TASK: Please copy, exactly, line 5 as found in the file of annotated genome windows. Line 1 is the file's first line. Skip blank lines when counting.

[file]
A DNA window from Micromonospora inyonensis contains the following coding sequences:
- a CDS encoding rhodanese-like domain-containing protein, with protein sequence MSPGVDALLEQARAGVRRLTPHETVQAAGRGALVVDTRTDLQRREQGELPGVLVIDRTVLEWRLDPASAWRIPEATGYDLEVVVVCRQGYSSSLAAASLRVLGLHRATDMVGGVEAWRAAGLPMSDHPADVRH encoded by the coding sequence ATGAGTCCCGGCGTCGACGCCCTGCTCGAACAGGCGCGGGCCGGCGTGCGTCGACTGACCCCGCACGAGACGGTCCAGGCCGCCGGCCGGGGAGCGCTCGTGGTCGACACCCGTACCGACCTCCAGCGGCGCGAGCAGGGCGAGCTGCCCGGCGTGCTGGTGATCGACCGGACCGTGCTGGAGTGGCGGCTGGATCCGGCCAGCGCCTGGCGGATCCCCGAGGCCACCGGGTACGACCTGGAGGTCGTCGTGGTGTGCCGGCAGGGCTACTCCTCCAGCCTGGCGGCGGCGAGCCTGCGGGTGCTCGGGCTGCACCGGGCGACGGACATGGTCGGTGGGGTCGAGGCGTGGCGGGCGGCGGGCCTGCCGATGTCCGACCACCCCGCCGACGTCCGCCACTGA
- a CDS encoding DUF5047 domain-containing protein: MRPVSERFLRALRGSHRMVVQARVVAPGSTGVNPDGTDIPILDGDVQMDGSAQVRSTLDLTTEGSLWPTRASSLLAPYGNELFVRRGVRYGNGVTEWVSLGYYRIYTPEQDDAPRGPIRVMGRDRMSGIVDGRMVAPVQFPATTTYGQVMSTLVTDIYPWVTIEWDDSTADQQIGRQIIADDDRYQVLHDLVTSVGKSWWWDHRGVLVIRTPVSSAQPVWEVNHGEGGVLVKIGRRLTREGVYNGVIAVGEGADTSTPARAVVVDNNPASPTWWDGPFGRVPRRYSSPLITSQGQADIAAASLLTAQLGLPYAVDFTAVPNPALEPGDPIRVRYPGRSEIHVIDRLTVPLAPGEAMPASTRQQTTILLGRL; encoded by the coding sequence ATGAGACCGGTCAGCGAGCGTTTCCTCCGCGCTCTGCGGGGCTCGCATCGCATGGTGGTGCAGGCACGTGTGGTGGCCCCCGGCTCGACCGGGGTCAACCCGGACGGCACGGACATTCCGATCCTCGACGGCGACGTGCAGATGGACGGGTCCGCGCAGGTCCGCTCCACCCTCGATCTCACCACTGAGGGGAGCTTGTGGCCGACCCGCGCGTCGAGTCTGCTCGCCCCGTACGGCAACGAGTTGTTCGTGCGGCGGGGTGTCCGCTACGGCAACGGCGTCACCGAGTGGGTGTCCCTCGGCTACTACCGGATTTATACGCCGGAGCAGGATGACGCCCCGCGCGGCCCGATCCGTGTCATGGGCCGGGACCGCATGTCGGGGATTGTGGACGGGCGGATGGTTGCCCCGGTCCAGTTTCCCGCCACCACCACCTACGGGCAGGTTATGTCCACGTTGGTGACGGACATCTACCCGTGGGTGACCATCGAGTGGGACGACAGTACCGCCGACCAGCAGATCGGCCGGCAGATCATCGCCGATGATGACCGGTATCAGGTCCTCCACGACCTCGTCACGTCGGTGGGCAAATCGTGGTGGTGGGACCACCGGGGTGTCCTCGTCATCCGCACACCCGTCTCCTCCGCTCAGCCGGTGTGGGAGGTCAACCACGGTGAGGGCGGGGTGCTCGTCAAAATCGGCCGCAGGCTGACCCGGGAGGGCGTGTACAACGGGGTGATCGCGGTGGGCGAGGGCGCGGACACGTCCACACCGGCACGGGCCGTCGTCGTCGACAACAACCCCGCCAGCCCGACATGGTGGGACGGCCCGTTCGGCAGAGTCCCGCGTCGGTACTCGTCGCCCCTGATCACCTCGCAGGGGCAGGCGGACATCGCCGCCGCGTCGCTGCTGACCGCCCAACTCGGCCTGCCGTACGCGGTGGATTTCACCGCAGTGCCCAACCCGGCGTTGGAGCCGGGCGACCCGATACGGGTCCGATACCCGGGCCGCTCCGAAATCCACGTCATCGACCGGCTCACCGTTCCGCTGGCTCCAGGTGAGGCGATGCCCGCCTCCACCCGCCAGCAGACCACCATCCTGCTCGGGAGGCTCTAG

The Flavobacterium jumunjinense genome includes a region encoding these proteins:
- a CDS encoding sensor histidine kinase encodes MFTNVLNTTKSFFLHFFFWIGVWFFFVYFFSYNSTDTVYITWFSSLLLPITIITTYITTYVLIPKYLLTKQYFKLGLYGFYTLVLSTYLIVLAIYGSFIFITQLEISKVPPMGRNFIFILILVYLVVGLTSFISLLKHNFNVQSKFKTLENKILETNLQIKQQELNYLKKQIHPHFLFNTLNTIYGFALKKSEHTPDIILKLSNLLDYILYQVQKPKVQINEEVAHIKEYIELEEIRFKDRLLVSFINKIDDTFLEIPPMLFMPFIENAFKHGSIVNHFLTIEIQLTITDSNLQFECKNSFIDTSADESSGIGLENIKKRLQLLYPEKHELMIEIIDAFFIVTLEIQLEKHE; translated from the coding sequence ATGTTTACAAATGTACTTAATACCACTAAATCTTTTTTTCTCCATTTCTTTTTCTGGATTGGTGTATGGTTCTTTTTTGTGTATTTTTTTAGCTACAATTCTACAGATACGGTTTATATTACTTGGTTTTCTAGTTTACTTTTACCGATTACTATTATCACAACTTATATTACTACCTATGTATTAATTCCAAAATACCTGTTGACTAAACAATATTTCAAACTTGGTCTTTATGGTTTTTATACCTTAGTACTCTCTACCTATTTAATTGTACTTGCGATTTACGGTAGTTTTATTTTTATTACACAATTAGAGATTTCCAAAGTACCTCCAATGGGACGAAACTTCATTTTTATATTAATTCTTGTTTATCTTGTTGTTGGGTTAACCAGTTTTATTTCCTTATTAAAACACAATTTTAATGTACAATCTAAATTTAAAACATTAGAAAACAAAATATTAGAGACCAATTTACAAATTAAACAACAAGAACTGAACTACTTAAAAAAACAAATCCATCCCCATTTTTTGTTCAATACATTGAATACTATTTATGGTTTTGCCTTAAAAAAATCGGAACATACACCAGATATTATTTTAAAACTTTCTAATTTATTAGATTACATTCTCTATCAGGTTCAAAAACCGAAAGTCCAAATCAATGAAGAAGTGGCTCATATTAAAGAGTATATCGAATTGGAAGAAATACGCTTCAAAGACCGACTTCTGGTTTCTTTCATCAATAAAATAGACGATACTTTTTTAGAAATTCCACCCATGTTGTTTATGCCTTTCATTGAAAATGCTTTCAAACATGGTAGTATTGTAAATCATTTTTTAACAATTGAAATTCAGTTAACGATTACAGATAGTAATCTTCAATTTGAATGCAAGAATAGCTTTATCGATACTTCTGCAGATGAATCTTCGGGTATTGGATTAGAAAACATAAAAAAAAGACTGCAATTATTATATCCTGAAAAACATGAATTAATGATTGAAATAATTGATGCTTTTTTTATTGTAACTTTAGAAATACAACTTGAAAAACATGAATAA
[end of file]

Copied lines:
- a CDS encoding sensor histidine kinase encodes MFTNVLNTTKSFFLHFFFWIGVWFFFVYFFSYNSTDTVYITWFSSLLLPITIITTYITTYVLIPKYLLTKQYFKLGLYGFYTLVLSTYLIVLAIYGSFIFITQLEISKVPPMGRNFIFILILVYLVVGLTSFISLLKHNFNVQSKFKTLENKILETNLQIKQQELNYLKKQIHPHFLFNTLNTIYGFALKKSEHTPDIILKLSNLLDYILYQVQKPKVQINEEVAHIKEYIELEEIRFKDRLLVSFINKIDDTFLEIPPMLFMPFIENAFKHGSIVNHFLTIEIQLTITDSNLQFECKNSFIDTSADESSGIGLENIKKRLQLLYPEKHELMIEIIDAFFIVTLEIQLEKHE; translated from the coding sequence ATGTTTACAAATGTACTTAATACCACTAAATCTTTTTTTCTCCATTTCTTTTTCTGGATTGGTGTATGGTTCTTTTTTGTGTATTTTTTTAGCTACAATTCTACAGATACGGTTTATATTACTTGGTTTTCTAGTTTACTTTTACCGATTACTATTATCACAACTTATATTACTACCTATGTATTAATTCCAAAATACCTGTTGACTAAACAATATTTCAAACTTGGTCTTTATGGTTTTTATACCTTAGTACTCTCTACCTATTTAATTGTACTTGCGATTTACGGTAGTTTTATTTTTATTACACAATTAGAGATTTCCAAAGTACCTCCAATGGGACGAAACTTCATTTTTATATTAATTCTTGTTTATCTTGTTGTTGGGTTAACCAGTTTTATTTCCTTATTAAAACACAATTTTAATGTACAATCTAAATTTAAAACATTAGAAAACAAAATATTAGAGACCAATTTACAAATTAAACAACAAGAACTGAACTACTTAAAAAAACAAATCCATCCCCATTTTTTGTTCAATACATTGAATACTATTTATGGTTTTGCCTTAAAAAAATCGGAACATACACCAGATATTATTTTAAAACTTTCTAATTTATTAGATTACATTCTCTATCAGGTTCAAAAACCGAAAGTCCAAATCAATGAAGAAGTGGCTCATATTAAAGAGTATATCGAATTGGAAGAAATACGCTTCAAAGACCGACTTCTGGTTTCTTTCATCAATAAAATAGACGATACTTTTTTAGAAATTCCACCCATGTTGTTTATGCCTTTCATTGAAAATGCTTTCAAACATGGTAGTATTGTAAATCATTTTTTAACAATTGAAATTCAGTTAACGATTACAGATAGTAATCTTCAATTTGAATGCAAGAATAGCTTTATCGATACTTCTGCAGATGAATCTTCGGGTATTGGATTAGAAAACATAAAAAAAAGACTGCAATTATTATATCCTGAAAAACATGAATTAATGATTGAAATAATTGATGCTTTTTTTATTGTAACTTTAGAAATACAACTTGAAAAACATGAATAA